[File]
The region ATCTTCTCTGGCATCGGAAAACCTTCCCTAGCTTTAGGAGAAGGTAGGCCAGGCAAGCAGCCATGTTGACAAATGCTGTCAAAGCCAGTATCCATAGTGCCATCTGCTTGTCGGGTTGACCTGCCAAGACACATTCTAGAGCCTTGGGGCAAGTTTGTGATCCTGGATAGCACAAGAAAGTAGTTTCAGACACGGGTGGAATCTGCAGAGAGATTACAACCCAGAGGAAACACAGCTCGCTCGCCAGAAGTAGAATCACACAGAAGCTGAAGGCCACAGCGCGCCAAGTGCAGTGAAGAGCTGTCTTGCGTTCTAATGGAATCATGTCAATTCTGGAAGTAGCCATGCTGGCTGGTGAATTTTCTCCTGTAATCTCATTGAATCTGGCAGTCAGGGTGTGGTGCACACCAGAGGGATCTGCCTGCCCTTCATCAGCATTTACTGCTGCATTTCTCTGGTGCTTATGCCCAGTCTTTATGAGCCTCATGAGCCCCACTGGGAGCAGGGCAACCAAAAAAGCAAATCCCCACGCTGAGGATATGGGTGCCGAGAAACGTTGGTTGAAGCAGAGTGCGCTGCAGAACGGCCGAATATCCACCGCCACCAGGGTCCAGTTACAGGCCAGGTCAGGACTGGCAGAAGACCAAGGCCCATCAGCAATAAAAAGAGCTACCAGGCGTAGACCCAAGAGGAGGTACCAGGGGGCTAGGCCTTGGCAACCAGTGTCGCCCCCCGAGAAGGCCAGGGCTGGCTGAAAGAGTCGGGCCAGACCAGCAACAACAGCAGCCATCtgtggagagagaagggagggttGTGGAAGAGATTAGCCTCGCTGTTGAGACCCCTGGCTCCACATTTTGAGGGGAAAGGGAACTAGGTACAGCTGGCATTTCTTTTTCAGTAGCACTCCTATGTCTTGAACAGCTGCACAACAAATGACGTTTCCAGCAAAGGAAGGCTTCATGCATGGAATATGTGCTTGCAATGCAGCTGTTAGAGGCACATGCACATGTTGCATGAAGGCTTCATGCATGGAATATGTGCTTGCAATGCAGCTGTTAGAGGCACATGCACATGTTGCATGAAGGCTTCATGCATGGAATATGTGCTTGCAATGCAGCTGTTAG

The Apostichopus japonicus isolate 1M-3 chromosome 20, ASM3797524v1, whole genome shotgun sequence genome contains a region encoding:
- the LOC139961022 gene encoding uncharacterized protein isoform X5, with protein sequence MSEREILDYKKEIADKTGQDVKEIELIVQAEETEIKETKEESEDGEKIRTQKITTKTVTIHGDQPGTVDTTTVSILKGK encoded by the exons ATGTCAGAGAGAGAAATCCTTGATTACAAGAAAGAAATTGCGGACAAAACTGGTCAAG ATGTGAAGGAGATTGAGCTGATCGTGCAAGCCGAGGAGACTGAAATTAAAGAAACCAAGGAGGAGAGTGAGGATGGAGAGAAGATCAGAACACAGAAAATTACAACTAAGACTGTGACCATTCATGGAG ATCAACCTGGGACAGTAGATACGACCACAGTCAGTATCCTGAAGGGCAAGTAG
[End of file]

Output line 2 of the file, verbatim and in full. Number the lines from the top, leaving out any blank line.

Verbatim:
The Apostichopus japonicus isolate 1M-3 chromosome 20, ASM3797524v1, whole genome shotgun sequence genome contains a region encoding: